One of the challenges of bringing up children here in the Roaring Fork Valley is the fact that many of us don’t have family members living close by. That makes it difficult and expensive to see grandparents, aunts, uncles and cousins with any regularity, and means that our children don’t have the experience many of us did of having extended family round the corner. For our children — those of us who are ‘transplants’ from elsewhere — grandparents are likely to be something they experience on special occasions and holidays. Extremely important, but perhaps not woven into our lives as they might be, were they to live nearby.
Many of us remember the important support of the extended family and the relationships that flowed from that. Not just for babysitting or help when more hands were needed on deck, but also the profound comfort of intergenerational relationships. We are an aging population, and social isolation and consequent cognitive decline are huge societal problems. There is evidence that our increasingly stratified generations, no longer knit together as profoundly as in the past, give rise to isolation on epidemic proportions, with grave implications for mental health and well-being. And of course, we have seen the challenges for many older adults, particularly those living in care homes and unable to have contact from their families, exacerbated beyond all measure during this terrible pandemic year.
A documentary series made in Australia and the U.K. called “Old People’s Home for Four Year Olds,” brings together a group of preschoolers with the residents of an old age home. If you want to lose yourself down a pleasurable rabbit hole, you can look up clips on YouTube and watch the four year olds breathe fresh life into the older adults. It’s pure joy to see how their interactions and engagement with the little kids transform them emotionally, mentally and physically — and within weeks. The Aspen School District’s wonderful Read With Me program (sadly halted because of the pandemic) achieved something similar: bringing together older adult volunteers with elementary school children on a weekly basis for reading, creating magic for all.
And this is definitely a two-way street. For children who are unable to have regular access to older adults, their experience, perspective and comfort lack an important dimension in life. A 2016 study by the Stanford Center on Longevity called ‘How Intergenerational Relationships Can Transform Our Future’ explores the benefits that flow to young people from older people involved in their lives, providing mentorship and the transfer of emotional stability and life experience.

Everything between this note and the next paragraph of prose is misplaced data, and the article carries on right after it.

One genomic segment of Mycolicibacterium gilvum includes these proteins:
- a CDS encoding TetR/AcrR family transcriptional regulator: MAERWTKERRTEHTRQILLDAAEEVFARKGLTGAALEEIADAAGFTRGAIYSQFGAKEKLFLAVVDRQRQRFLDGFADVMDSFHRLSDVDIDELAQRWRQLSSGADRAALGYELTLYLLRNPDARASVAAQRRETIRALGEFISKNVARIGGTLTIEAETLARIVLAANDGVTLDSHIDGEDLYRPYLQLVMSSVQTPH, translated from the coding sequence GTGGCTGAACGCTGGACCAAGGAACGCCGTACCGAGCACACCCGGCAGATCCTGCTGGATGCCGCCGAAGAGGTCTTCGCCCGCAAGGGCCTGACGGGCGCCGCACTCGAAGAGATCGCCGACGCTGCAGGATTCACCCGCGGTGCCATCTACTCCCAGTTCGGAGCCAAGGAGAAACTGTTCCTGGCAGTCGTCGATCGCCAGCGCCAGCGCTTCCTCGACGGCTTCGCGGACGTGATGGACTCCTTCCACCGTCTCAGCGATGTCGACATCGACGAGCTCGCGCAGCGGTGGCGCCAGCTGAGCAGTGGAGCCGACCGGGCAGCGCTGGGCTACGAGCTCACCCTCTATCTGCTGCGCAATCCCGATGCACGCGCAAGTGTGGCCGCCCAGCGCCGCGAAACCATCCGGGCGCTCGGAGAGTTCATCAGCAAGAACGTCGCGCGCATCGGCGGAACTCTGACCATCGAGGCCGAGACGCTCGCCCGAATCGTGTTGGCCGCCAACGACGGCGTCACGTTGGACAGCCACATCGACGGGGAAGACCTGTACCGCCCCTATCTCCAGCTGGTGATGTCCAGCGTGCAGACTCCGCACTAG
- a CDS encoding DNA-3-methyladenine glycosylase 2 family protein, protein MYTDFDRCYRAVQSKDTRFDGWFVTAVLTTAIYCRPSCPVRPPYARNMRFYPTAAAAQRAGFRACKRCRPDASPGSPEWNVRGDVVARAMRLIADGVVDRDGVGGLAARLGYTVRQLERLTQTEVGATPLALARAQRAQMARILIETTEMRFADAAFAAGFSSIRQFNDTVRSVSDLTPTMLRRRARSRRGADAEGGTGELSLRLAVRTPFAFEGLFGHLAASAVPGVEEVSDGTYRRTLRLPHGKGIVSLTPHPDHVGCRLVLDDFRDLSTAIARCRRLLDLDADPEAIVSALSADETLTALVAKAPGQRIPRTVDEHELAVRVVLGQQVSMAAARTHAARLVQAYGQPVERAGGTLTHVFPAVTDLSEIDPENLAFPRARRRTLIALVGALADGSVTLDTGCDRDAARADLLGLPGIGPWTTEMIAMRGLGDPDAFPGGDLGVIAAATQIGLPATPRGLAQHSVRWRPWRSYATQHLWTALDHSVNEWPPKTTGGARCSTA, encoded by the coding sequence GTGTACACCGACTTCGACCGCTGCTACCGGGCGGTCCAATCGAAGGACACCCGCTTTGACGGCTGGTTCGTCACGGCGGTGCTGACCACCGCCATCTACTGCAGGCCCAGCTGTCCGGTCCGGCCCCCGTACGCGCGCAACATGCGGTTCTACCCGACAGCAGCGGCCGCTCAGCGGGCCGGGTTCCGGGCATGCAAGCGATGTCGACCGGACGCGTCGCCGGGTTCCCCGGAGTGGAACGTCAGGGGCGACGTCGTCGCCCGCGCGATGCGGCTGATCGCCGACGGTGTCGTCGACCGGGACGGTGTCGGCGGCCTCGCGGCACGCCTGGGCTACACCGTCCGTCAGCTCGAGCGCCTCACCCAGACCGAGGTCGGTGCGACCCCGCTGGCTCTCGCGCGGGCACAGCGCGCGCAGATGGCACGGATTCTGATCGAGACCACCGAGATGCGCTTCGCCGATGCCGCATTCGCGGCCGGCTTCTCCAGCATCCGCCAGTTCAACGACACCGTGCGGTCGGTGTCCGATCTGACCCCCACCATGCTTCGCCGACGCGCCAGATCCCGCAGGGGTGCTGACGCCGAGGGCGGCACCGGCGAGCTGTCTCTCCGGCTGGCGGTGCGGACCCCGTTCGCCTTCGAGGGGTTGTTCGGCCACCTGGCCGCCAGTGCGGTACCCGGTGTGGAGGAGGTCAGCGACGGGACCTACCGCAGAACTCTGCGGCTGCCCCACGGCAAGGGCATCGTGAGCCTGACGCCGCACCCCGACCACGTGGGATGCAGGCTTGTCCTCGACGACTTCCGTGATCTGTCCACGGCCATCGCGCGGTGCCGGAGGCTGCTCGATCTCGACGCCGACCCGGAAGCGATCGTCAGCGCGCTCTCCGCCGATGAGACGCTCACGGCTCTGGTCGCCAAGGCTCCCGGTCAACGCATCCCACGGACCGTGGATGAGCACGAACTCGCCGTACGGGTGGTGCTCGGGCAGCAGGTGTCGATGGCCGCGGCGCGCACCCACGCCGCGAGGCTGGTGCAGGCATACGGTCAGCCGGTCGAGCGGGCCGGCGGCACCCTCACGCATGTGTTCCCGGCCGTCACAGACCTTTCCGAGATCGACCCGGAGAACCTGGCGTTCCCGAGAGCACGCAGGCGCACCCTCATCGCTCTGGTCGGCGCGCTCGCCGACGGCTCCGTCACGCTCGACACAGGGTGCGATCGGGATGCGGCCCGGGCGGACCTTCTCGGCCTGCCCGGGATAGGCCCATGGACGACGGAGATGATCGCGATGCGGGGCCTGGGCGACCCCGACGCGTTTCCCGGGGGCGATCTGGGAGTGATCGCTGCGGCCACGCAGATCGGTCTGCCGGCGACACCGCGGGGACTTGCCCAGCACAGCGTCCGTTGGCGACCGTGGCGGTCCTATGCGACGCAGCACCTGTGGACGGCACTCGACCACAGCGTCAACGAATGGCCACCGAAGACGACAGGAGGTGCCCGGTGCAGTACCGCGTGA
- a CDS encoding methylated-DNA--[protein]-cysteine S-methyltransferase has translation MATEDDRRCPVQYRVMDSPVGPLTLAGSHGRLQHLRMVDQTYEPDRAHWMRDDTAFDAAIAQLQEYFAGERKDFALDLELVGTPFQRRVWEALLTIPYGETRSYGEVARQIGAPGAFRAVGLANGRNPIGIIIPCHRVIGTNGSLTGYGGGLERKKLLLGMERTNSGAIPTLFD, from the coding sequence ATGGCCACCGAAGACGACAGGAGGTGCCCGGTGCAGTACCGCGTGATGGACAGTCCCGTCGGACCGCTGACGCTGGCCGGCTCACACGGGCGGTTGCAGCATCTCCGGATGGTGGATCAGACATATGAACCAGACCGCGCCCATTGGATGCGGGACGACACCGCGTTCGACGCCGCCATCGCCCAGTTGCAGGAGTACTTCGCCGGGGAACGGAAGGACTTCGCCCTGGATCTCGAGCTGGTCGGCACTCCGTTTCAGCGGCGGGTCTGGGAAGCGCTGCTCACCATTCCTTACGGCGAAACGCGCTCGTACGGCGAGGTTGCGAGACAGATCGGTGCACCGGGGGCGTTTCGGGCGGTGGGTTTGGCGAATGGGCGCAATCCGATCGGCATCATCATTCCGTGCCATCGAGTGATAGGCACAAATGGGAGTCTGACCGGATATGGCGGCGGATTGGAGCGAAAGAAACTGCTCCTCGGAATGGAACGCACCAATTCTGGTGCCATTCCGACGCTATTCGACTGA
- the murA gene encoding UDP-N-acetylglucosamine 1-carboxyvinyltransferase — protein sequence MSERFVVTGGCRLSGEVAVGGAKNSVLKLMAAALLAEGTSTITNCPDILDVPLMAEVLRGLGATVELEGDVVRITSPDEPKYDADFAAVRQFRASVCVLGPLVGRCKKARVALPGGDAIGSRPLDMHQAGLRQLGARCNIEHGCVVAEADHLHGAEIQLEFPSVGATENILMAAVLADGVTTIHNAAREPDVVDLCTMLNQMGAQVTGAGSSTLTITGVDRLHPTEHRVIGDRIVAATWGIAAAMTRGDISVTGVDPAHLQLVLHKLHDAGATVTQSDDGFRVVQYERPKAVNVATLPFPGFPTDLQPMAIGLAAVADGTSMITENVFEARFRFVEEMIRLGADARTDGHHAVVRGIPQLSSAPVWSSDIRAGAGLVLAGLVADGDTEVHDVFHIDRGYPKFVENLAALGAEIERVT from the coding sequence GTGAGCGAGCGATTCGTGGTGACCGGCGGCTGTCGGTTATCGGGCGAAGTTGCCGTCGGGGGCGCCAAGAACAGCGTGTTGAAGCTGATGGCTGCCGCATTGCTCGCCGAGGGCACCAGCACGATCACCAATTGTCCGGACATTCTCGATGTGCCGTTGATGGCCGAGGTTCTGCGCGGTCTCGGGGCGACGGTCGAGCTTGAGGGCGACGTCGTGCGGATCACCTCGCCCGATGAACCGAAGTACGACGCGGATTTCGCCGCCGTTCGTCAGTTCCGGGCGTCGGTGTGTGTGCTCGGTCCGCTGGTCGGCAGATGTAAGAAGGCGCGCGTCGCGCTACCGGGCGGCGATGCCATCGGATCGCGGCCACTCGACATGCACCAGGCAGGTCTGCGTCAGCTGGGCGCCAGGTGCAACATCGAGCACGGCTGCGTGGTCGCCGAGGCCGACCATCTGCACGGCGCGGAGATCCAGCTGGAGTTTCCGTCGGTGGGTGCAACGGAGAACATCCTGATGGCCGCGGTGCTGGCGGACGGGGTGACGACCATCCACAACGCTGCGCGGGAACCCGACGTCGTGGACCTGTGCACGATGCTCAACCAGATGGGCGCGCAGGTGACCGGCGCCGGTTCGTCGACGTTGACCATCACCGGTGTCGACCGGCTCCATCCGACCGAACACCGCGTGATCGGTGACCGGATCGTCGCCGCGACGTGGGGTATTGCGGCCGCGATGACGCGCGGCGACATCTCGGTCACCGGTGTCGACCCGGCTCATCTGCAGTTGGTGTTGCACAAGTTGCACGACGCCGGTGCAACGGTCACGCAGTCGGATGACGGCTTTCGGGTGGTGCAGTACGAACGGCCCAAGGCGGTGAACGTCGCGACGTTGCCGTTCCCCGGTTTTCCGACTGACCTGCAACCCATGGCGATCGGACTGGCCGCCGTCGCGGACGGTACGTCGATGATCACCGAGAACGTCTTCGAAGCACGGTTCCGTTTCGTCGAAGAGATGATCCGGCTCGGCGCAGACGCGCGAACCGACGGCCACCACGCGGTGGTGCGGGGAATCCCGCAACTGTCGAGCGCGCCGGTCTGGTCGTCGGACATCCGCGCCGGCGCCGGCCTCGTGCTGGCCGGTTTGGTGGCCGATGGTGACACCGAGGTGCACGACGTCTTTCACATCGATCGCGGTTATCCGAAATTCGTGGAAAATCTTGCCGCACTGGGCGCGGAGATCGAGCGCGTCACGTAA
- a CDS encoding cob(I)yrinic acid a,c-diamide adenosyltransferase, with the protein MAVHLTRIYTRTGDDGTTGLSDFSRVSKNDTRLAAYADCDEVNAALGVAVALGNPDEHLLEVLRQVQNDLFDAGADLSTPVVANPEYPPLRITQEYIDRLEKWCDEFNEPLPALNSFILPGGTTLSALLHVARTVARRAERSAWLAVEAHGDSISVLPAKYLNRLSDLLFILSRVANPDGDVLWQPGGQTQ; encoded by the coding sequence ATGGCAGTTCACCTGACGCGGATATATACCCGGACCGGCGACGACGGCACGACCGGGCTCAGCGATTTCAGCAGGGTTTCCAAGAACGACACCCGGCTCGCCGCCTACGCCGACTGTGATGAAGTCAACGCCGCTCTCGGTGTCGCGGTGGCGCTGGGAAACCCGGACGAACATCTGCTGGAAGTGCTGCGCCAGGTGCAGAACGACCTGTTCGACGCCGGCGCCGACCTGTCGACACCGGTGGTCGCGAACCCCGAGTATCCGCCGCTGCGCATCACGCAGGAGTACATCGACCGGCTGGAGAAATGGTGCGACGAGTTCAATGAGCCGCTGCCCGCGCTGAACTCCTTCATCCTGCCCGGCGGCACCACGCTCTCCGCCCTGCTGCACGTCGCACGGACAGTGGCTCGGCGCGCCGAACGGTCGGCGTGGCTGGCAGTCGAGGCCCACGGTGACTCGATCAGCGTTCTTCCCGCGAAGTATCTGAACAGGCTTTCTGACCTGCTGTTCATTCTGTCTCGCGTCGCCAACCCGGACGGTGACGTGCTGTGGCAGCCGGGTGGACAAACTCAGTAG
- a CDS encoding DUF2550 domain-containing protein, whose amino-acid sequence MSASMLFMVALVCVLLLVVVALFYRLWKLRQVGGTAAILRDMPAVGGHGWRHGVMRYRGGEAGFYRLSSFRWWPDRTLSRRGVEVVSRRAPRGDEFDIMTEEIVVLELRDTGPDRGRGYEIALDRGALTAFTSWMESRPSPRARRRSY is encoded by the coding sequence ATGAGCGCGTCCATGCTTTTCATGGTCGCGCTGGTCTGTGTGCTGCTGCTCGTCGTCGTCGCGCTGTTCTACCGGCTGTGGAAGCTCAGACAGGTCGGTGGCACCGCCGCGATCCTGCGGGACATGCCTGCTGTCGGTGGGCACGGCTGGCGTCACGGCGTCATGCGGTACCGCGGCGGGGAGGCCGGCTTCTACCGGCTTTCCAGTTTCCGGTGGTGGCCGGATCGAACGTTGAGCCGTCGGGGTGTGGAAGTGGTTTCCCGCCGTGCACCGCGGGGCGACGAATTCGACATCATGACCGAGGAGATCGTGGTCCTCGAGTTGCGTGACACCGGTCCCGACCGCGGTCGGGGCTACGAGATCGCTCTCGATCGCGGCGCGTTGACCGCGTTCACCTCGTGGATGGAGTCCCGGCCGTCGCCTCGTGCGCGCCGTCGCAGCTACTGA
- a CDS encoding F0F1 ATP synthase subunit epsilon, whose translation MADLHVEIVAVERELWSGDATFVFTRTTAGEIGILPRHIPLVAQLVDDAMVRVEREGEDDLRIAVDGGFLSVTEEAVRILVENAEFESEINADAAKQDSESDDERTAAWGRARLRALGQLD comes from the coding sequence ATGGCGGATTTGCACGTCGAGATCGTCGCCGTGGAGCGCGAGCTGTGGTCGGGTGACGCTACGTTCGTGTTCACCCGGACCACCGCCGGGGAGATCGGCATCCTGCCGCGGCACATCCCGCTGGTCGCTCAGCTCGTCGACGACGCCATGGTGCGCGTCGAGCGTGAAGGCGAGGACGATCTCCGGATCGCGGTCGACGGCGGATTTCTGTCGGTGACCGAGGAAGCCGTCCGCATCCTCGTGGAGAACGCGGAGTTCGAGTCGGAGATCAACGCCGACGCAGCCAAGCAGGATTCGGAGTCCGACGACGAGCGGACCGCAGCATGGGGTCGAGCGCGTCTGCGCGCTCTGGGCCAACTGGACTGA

Without these close bonds, there is evidence that children can grow up without a sense of the value of the aging population — and this is something we should all worry about. Very recent research has shown that public discourse during the pandemic has tended to devalue older adults and that ageist attitudes can lead some people to think that the pandemic is only an “older person problem.” Think about it: whenever older people are mentioned in the context of COVID, it is almost always as a vulnerable group. While it is true that older age is a risk factor for the more serious implications of the virus, it is not fair to see the elderly as a homogenous group of defenseless people or, worse still, as somehow expendable, or not worthy of concern when they become ill with it or die.
Nor is it fair, or kind, to portray older people — as our youth-obsessed society often does — as foolish or bumbling, the physical signs of aging viewed with distaste and fear. In many cultures, older people occupy an important position and are held in great respect. We can learn a lot from those sweet four year olds, talking to some very old people with clear-eyed unselfconsciousness and without judgment.
It is paradoxical that at a time in our civilization when great old age is ever more desirable and attainable, thanks to modern medicine and a huge array of societal advances, that our generations are apparently so isolated from each other rather than being part of each other’s life furniture. Admittedly, grandparents are as likely to want to be living full and active lives well into their advanced old age as sitting around the kitchen table with their grandchildren, but still, it would be wonderful if our children could know and appreciate older adults — and not just those we are related to — for intergenerational contact to be a constant in their lives and for ageism to be a thing of the past.
Growing Community, by Shirley Ritter, the director of Kids First, and Katherine Sand, the director of Aspen Family Connections, runs every other Wednesday in the Aspen Daily News. It features topics of interest related to early childhood, parenting and education. To reach the authors, email Shirley at email@example.com or Katherine at firstname.lastname@example.org.